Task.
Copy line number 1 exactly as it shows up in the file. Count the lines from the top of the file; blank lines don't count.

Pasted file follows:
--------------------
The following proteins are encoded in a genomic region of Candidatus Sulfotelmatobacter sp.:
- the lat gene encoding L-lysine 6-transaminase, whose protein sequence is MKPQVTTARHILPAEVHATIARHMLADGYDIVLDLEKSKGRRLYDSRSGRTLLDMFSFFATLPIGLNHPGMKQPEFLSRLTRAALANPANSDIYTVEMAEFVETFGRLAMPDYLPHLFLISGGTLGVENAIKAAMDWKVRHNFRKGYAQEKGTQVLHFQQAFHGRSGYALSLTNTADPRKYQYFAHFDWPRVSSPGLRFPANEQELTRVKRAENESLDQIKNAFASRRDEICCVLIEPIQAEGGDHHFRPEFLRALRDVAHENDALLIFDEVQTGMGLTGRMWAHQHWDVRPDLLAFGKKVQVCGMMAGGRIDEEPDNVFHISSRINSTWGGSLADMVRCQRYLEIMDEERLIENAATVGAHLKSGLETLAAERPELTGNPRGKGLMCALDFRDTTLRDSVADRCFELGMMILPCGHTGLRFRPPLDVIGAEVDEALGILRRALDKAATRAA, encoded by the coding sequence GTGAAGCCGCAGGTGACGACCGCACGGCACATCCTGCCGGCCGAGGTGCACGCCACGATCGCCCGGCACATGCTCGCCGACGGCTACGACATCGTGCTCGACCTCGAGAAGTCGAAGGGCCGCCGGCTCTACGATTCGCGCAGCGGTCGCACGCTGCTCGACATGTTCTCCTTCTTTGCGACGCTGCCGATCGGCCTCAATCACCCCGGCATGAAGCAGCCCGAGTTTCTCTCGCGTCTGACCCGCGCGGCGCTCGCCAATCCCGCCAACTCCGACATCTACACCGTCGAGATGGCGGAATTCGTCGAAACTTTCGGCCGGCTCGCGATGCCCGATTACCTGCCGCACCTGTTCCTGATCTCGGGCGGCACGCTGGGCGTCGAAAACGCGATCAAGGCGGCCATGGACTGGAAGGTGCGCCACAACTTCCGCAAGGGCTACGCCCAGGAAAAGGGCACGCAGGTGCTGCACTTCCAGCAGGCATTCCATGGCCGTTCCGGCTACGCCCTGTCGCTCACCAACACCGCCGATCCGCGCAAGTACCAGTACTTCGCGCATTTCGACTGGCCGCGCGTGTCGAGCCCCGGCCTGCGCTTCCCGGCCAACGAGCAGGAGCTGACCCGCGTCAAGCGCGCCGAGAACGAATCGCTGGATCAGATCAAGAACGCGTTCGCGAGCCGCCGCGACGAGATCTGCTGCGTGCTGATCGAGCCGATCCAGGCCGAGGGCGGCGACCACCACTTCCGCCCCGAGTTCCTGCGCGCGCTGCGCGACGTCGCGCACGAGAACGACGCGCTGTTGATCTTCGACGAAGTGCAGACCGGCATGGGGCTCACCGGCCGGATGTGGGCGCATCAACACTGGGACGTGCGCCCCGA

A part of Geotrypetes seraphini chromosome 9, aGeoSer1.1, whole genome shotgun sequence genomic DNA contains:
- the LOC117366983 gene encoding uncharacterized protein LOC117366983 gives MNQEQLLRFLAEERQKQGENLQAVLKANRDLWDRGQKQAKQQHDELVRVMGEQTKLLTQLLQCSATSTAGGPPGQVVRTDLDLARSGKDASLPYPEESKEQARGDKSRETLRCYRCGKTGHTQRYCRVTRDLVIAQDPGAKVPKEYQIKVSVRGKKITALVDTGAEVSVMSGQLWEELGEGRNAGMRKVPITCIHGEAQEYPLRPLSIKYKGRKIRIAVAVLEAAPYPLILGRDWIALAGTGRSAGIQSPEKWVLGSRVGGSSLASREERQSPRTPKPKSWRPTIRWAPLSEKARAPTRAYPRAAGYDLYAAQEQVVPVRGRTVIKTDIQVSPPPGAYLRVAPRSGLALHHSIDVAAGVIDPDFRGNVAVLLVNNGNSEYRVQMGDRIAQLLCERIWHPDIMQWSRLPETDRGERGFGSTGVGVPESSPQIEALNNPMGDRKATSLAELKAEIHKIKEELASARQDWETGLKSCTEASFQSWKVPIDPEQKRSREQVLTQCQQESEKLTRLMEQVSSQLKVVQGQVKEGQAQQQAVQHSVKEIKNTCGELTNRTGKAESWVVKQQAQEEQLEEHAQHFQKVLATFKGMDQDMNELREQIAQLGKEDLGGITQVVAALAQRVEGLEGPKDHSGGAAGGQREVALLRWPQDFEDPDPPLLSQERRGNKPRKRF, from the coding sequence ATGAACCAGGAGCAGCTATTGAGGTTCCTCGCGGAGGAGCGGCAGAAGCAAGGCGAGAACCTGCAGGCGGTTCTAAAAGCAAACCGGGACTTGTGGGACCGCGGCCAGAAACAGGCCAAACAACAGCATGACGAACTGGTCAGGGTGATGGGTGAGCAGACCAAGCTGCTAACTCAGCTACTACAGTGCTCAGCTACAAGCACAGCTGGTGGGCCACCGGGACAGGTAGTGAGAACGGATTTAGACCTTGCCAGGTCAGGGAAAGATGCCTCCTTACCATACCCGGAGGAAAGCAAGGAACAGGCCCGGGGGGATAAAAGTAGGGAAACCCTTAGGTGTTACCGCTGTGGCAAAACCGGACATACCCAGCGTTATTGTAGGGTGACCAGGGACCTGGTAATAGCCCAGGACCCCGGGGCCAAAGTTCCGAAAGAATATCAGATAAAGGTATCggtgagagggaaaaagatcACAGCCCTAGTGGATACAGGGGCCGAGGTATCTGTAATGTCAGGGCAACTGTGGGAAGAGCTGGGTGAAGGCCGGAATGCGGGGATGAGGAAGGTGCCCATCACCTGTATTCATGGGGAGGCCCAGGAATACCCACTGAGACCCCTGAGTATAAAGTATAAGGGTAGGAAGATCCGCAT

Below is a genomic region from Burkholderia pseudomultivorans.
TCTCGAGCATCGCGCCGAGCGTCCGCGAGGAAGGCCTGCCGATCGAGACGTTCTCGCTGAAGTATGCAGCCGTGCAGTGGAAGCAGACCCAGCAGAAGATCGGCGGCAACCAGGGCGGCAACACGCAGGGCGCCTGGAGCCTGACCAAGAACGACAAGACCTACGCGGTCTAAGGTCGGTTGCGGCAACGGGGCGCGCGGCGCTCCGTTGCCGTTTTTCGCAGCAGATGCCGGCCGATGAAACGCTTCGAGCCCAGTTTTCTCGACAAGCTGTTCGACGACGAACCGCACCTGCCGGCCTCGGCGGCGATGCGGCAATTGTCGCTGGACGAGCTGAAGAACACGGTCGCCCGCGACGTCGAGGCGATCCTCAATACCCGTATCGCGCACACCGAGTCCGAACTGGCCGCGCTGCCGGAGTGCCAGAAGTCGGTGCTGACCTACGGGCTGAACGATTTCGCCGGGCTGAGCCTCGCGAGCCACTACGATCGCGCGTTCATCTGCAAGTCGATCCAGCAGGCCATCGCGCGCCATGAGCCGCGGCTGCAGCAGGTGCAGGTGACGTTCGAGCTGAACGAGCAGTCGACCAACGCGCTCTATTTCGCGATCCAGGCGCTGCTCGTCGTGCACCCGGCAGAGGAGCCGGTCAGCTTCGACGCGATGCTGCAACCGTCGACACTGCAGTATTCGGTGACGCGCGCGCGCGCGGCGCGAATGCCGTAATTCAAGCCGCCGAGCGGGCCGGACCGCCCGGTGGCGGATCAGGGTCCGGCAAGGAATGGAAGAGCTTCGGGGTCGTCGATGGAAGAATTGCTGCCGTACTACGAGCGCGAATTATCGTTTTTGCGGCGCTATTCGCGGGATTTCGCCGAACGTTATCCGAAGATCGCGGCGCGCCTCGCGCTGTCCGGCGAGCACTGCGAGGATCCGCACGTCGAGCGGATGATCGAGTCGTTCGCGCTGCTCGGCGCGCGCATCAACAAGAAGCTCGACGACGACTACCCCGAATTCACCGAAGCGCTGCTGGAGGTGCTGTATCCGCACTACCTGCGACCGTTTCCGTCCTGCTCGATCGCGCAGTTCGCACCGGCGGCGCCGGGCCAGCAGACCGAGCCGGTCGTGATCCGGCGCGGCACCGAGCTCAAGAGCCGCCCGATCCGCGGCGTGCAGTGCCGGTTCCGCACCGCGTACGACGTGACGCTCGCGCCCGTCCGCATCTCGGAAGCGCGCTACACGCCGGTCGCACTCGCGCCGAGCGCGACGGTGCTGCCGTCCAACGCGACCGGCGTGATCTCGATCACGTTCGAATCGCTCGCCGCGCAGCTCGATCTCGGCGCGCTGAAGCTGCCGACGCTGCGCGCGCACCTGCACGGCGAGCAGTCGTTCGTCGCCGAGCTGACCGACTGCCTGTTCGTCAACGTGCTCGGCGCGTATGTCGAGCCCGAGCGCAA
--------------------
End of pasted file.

The following proteins are encoded in a genomic region of Candidatus Sulfotelmatobacter sp.: